The question, then, is what is the real standard here? Is the sickly and broken line of thought that leads a person from NBC cut the video because it hates religion, and liberals hate religion, therefore liberals did it and NBC is liberal in any way consistent with the notion that corporations should be shielded from public and government scrutiny and be able to do anything – say anything – it wants? That everything a corporation does short of breaking the law is inherently legitimate and beyond criticism?
That is the world that the right created when it destroyed decades of campaign finance law once supported by conservatives, and was co-written by the GOP's own 2008 Presidential nominee. Corporations are persons and have all (or most, but we're quickly getting to all) the constitutional rights that people do, which includes the inherent right not to be interfered with by government or anyone else. More than that, they have the inherent right to never be criticized at all, because criticism itself is stifling and so deeply unfair and mean. The right to self determination is supposed to be a defining principle of libertarianism and has largely been adopted – perhaps dishonestly as a means to an end – by modern conservatism as well.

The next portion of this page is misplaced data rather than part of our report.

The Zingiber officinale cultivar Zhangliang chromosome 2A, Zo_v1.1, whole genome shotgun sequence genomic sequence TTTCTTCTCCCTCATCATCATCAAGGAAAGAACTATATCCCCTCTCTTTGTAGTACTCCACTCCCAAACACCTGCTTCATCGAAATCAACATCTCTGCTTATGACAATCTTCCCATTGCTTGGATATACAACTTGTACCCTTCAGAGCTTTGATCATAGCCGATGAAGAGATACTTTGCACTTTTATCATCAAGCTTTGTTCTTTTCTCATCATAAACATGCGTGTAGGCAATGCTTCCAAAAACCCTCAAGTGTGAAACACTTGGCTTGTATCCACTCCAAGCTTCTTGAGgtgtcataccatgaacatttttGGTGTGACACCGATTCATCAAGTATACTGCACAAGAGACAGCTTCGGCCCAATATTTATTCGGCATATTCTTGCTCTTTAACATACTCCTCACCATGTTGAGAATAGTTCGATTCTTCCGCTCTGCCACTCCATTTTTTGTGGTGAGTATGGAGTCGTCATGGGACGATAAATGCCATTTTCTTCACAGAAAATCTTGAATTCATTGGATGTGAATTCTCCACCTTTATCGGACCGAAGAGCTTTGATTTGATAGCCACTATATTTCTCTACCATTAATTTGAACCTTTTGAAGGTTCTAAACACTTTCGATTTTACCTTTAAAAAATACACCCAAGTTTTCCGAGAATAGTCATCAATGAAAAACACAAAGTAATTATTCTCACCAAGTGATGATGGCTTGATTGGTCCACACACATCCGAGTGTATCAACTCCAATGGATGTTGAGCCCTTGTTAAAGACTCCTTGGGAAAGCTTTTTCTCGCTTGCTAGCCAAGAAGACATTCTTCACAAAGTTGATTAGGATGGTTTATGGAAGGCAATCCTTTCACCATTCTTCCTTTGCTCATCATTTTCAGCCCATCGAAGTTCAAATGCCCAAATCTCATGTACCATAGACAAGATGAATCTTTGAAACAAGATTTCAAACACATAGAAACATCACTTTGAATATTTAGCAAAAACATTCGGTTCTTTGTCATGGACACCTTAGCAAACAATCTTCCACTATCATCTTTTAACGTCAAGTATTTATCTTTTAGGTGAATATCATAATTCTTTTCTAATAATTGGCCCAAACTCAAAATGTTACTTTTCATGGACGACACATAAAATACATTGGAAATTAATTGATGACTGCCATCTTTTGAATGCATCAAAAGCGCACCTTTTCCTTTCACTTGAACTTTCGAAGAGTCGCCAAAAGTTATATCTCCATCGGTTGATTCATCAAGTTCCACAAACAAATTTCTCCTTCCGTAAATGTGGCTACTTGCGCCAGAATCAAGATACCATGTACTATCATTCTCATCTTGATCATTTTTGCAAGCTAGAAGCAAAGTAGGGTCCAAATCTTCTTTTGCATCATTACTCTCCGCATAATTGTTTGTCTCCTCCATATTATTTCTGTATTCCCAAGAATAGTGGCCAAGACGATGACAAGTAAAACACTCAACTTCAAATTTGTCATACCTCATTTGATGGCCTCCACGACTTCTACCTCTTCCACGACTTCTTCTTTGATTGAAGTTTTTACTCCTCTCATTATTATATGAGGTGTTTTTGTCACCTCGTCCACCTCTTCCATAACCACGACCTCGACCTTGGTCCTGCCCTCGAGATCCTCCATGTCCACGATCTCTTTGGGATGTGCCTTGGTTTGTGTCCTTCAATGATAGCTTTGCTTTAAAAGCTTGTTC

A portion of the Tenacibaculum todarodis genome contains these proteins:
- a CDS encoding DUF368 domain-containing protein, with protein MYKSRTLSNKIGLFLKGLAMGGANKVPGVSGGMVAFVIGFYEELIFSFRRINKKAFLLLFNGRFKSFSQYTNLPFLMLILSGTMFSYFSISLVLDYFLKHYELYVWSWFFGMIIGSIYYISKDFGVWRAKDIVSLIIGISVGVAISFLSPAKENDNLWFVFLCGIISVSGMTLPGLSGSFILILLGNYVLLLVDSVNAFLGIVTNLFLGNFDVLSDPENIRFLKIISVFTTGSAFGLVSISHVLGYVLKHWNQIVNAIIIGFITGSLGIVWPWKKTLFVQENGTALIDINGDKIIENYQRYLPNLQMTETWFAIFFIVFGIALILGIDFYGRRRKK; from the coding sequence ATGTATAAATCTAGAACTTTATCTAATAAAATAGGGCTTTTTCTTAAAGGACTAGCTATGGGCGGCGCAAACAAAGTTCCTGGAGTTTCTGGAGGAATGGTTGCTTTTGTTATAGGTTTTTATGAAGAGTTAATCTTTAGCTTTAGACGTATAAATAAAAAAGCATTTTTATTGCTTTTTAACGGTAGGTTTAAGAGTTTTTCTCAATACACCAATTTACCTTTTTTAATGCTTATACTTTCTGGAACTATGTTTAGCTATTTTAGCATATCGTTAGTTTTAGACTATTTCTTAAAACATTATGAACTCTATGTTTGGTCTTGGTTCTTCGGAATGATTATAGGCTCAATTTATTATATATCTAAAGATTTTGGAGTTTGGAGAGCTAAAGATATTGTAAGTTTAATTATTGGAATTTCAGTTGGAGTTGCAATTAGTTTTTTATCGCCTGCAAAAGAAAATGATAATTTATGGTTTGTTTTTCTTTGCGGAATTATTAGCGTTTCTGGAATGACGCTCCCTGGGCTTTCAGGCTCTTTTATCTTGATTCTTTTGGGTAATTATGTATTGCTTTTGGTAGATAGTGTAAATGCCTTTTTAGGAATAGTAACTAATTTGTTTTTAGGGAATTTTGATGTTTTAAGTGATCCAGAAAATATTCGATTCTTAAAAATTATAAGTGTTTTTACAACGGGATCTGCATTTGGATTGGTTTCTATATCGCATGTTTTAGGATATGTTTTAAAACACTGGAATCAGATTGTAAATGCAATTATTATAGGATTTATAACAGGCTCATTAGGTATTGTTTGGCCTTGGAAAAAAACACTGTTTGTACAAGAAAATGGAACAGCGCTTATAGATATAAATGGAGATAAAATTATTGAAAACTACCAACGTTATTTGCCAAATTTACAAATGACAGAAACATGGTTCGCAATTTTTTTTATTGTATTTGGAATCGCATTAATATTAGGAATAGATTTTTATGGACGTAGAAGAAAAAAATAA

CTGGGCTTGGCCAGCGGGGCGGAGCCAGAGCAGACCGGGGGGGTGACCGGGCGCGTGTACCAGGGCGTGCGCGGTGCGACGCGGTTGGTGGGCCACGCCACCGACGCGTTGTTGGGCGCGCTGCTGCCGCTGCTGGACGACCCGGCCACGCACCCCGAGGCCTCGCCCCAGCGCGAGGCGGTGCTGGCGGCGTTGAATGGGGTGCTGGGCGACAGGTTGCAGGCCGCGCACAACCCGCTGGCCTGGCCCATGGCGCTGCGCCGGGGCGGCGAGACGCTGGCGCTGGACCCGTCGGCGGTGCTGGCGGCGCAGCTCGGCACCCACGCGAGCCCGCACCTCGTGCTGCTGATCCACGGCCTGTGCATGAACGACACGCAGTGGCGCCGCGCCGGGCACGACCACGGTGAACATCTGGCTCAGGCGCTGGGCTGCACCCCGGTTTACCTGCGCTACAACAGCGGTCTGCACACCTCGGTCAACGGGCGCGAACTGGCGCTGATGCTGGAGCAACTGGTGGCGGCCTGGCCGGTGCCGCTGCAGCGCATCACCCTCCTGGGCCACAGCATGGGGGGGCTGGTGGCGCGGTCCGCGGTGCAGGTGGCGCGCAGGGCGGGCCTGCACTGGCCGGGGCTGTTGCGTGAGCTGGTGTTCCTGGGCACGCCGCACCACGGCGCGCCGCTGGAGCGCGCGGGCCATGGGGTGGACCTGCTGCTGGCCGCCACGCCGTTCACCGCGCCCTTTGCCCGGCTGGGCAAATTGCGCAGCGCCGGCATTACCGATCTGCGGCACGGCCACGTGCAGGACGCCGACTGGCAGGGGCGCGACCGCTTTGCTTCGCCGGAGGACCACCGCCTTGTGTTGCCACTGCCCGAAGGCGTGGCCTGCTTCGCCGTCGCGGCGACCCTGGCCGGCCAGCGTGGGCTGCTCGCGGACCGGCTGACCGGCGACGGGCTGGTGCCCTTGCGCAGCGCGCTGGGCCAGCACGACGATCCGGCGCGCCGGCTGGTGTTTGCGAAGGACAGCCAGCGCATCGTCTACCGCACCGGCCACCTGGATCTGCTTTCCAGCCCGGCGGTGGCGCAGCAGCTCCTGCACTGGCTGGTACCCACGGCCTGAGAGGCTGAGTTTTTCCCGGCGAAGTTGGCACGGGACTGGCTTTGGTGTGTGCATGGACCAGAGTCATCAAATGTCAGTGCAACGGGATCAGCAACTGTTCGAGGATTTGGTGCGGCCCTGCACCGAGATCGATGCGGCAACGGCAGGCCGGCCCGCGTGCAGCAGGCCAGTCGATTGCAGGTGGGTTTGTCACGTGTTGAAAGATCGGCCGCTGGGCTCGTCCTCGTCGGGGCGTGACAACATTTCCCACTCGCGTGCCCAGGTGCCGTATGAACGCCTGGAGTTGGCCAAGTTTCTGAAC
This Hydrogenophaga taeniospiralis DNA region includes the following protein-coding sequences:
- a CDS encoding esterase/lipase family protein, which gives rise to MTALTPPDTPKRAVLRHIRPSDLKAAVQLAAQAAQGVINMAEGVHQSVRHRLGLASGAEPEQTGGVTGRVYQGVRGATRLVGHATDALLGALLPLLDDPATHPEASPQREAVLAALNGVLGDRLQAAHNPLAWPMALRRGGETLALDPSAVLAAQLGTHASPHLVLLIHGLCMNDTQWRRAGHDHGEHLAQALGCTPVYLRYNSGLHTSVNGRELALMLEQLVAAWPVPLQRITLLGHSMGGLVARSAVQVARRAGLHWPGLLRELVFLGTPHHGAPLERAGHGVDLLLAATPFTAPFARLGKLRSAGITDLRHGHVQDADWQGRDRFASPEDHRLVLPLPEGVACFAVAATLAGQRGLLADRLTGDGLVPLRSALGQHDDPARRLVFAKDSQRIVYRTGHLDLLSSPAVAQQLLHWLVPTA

How is that consistent with criticizing NBC for what it chooses to air, regardless of the content?
The problem with this absolutist, black/white political view of the world the modern right has adopted is that it eliminates any possibility of substantive discussion. It creates this arena where ideological talking points fight to the death to find out who is right for the sake of itself. There is no other point than to win, for one ideal to triumpth over another with no concern for practical considerations like consequences and costs, and so any discussion of the merits of an idea is automatically ruled out of bounds.
Surely that behavior is not limited to the right, nor to this country. But this tactic of delegitimizing everything at the source that contradicts a certain world view has become so pervasive and expertly refined by the right that it's all that counts for politics these days. And this is a perfect example of that.